Urban Growing

Community gardens aren’t just for the Birkenstock-wearing crowd anymore. These days they are sprouting up nearly everywhere.

Data collected by the National Garden Association shows that the number of households participating in a community garden increased by 200 percent, from 1 million households in 2008 to 3 million in 2013; while overall, 35 percent of all households in America, or 42 million, grow food at home or in a community garden.

The data, contained in the report “Garden to Table: A 5-Year Look at Food Gardening in America” also shows that the interest in urban gardens has increased from 7 million in 2008 to 9 million in 2013.

Bruce Butterfield, market research director for the National Garden Association, attributed the increase in community farming to a souring economy as well as interest among millennials, the term used to describe people between the ages of 18 and 34.

In 2008 there were 8 million millennial food gardeners. That figure rose to 13 million in 2013, an increase of 63 percent.

Millennials also nearly doubled their spending on food gardening, from $632 million in 2008 to $1.2 billion in 2013.

With statistics like that, it’s perhaps not surprising that the environmental nonprofit kick-starter organization IOBY.org, has gone national. The acronym stands for “In Our Back Yard” and pokes fun at the NIMBY — or not in my backyard — movement that was prevalent in the 1980s and 1990s.

IOBY.org funded nearly 2,000 community-led parks, biking, hiking, composting and chicken projects across New York City before it went national. Community gardens are one of the initiatives the kick-starter helps funds. Millennials nearly doubled their spending on food gardening.

The National Recreation and Parks Association also has published a document to help those interested in developing community gardens. It lays out the do’s and don’ts and provides a suggested timeline that is required to help secure community buy-in to the initiative to ensure its success.

But some towns and cities already have entities that help people interested in community and urban gardens.

At 35 years old, Denver Urban Gardens (DUG) is slightly older than a millennial. The not-for-profit organization has more than 150 community gardens under its umbrella, most of which are open to the public. And demand for more gardens continues to increase, said DUG Director of Development and Communications, Rebecca Andruska. She said there has been a real push among the public schools to include gardens on school grounds.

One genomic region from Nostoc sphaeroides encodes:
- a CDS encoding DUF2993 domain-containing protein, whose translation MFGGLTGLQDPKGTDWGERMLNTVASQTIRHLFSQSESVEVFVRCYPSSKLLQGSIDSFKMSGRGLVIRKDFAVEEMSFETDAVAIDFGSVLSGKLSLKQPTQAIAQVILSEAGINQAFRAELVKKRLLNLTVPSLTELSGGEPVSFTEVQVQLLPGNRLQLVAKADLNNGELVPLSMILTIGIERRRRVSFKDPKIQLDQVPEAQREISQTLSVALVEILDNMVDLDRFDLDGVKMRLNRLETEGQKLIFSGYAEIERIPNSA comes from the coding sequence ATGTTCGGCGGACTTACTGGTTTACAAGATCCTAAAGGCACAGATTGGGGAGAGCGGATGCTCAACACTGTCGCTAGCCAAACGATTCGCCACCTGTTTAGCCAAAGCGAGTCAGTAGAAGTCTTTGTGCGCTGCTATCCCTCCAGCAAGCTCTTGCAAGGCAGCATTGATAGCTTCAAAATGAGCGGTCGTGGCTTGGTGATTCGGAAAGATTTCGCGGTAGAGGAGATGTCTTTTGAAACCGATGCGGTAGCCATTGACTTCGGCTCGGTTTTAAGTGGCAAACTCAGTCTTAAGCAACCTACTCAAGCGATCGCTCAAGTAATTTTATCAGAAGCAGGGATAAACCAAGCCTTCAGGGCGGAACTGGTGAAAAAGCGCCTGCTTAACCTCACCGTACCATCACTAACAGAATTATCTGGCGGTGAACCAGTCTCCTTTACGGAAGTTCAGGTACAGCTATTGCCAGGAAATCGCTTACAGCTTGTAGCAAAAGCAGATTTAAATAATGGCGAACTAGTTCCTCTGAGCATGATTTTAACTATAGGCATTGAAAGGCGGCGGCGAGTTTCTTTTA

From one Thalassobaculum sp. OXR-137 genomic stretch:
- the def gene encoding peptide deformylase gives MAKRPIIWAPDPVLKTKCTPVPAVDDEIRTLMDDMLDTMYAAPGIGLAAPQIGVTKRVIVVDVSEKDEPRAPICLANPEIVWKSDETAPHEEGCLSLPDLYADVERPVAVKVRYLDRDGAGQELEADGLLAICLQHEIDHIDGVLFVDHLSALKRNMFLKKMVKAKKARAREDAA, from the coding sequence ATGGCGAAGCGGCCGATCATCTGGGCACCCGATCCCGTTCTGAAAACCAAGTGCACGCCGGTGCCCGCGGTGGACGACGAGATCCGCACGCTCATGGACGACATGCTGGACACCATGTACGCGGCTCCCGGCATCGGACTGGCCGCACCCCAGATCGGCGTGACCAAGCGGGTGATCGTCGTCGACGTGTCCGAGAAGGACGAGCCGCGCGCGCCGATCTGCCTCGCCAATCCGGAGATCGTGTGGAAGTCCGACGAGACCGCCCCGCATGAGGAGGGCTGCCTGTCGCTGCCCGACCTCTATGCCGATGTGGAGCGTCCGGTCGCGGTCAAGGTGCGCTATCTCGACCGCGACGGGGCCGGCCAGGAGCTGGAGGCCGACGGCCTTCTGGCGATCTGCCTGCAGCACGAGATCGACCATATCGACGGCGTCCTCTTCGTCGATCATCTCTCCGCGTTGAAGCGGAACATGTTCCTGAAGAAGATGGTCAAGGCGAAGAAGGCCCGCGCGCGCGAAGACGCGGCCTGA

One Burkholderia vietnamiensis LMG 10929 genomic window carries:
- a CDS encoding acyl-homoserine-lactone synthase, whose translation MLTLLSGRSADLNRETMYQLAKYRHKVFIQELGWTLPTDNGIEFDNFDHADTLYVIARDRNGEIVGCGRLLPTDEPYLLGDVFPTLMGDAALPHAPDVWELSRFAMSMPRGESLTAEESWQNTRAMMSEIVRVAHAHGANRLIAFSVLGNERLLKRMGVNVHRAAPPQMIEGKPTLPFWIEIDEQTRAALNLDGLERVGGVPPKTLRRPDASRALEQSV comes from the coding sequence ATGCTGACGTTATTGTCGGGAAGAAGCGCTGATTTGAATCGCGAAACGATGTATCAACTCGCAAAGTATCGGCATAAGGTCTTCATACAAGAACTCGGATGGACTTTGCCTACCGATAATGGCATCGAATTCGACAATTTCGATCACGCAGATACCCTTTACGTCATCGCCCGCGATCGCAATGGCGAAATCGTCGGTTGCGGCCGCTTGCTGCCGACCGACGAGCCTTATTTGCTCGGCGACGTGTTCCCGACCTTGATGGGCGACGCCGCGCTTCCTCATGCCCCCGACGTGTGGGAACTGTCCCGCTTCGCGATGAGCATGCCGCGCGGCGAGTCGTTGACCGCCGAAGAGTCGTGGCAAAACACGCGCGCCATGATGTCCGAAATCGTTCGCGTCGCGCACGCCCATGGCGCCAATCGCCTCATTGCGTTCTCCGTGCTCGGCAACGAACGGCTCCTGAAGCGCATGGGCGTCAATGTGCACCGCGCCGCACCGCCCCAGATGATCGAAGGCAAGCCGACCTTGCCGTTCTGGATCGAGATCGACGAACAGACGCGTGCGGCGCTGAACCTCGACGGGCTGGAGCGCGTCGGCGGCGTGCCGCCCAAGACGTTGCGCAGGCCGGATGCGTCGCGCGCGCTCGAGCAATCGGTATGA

DUG gardens are located at schools, municipal buildings, churches, workforce housing, parks and in neighborhoods. Denver Urban Gardens generally owns the land the gardens are located on and with the exception of a handful of privately held plots, the majority of its gardens are open to all comers.

Residents interested in joining a garden can call or email DUG with their contact information as well as the name of the garden they want to grow in. Garden leaders annually review their plots in the offseason and contact people when there are availabilities. Costs for the community garden range between $25 and $75 each season.

Most of the rules for each community garden are set by the local garden leader. The association did, though, have to pass a no marijuana policy in the wake of Colorado Amendment 64 — which makes it legal for those aged 21 and older to grow up to six marijuana plants and legally possess the cannabis from the plants they grow.

“We are about producing food, not the munchies,” said Andruska.

Since 2004, Denver Urban Gardens and the Colorado School of Public Health have worked together, through the “Gardens for Growing Healthy Communities” community-based research initiative, to explore how gardens, as neighborhood places, support healthy living.

The research shows that:

  • More than 50 percent of community gardeners meet national guidelines for fruit and vegetable intake, compared to 25 percent of non-gardeners;
  • Ninety-five percent of gardeners give away some of the produce they grow to friends and family; and
  • Sixty percent of farmers donate what they grow to food assistance programs.

Data also showed that gardeners are more involved in social activities and have stronger ties to their neighborhoods. Perhaps more telling is that 88 percent of people who do not garden still want to see gardens in their neighborhood.

DUG also has a “community supported agriculture” farm, at the 158-acre property in metro Denver called Delaney Community Farm. DUG cultivates about 3 acres of vegetables, herbs and flowers at the site. The farm also has beehives in two areas that aim to improve pollination for the flowering vegetables and fruits grown there.